- IPython Notebook — when talking about Python, one cannot forget to mention it. The standard development environment is not quite suitable for the data scientist in the data mining process. There is a need for a format that would allow, for example, to run a costly algorithm, and when it is completed, play a little with the results, research them and build graphs. This is where the laptop format comes in. This is a graphical interface that opens in a regular browser and is basically a sequence of cells where you can write and execute code using shared memory to store data.
🚀R Language 🚀
In 2020, the R language remains one of the most popular languages for Data Science and Statistics, consistently gaining an increasing share of views in the relevant sections of StackOverflow. At the same time, academic questions lead with a significant preponderance: first of all, R is a language with a rich set of libraries for machine learning and statistics, which is especially important for research purposes.
Benefits of R in Data Science
- Rich ML ecosystem, a huge number of libraries of statistical methods. As noted earlier, R is especially popular in the academic environment, which leads to the fact that often new methods are first implemented on it.
- A fairly convenient proprietary development environment, RStudio or VS Code, will be easy to understand, especially if you have prior experience in MATLAB.
- Unusual syntax tailored to the needs of statistics. An experienced programmer with knowledge of another language may experience difficulties in acclimatization, but users with a mathematical background will easily perceive the logic of the language.
- Native support for vector computing. A cool bonus means that you can program reasonably fast implementations of mathematical methods in R using vector and matrix calculations.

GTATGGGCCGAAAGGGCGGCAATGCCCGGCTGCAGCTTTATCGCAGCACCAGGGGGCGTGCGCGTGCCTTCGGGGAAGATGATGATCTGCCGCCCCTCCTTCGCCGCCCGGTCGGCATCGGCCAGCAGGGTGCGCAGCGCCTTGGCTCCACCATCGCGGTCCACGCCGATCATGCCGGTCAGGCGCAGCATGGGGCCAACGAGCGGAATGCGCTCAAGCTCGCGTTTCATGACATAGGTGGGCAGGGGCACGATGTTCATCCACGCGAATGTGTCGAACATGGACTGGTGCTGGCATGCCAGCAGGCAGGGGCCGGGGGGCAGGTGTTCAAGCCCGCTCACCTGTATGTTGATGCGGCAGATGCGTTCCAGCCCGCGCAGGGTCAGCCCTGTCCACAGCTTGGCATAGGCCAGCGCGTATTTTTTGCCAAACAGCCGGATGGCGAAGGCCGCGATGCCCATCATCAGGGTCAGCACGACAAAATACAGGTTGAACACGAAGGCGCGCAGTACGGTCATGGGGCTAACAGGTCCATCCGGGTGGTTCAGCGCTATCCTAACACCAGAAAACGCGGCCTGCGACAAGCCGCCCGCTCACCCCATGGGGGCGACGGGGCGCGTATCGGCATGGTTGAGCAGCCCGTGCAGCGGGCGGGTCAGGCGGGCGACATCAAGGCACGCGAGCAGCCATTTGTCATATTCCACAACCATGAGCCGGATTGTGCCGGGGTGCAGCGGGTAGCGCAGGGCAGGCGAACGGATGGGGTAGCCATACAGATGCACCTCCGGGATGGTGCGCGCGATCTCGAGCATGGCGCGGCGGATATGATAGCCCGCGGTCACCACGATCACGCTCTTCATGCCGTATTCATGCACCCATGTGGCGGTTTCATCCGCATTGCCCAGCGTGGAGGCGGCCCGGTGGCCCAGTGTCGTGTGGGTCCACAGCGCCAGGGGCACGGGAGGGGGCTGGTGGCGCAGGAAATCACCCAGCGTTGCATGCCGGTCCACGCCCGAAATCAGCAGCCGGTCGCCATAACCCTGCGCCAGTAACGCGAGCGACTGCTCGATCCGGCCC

R tools for the data scientist
Let’s talk about the R library riches mentioned. Here are some of the basic but powerful libraries that can be armed with extensive research or good spots in Kaggle:
- Dplyr is a “data manipulation grammar” library with functionality similar to Pandas.
- Ggplot2 and Esquisse are powerful graphing libraries.
- Shiny is the most useful library for creating web applications with interactive visualizations of research.
- Caret, randomForest, Mlr, etc. — dozens of libraries with machine learning methods. One of them will definitely work.
▶ Python vs. R in Data Science: Which is Better? ◀
Both languages have their own advantages and disadvantages. Any of them can be suitable; it all depends on your tasks. Here are some points that can help you with your choice:
- Have you programmed in other languages already? If so, it may take you some time to get used to R. Python is much more familiar, except for some nuances.
- Are you planning to work in a scientific field, or are you inclined to be closer to practice? Python is more close to production and is more often used in commercial projects. At the same time, R. is more popular in academic circles.
- Do you want to improve your horizons in machine learning methods? Or will it be enough for you to familiarize yourself with several of the most popular methods and devote more time, for example, to big data processing algorithms? In the first case, you definitely need R; in the second, you will find more Python features.
- Do you want to be engaged in implementing your developments and program anything other than predictors? If so, Python is better for you, but you will most likely need something else (like Java, Scala, or C++).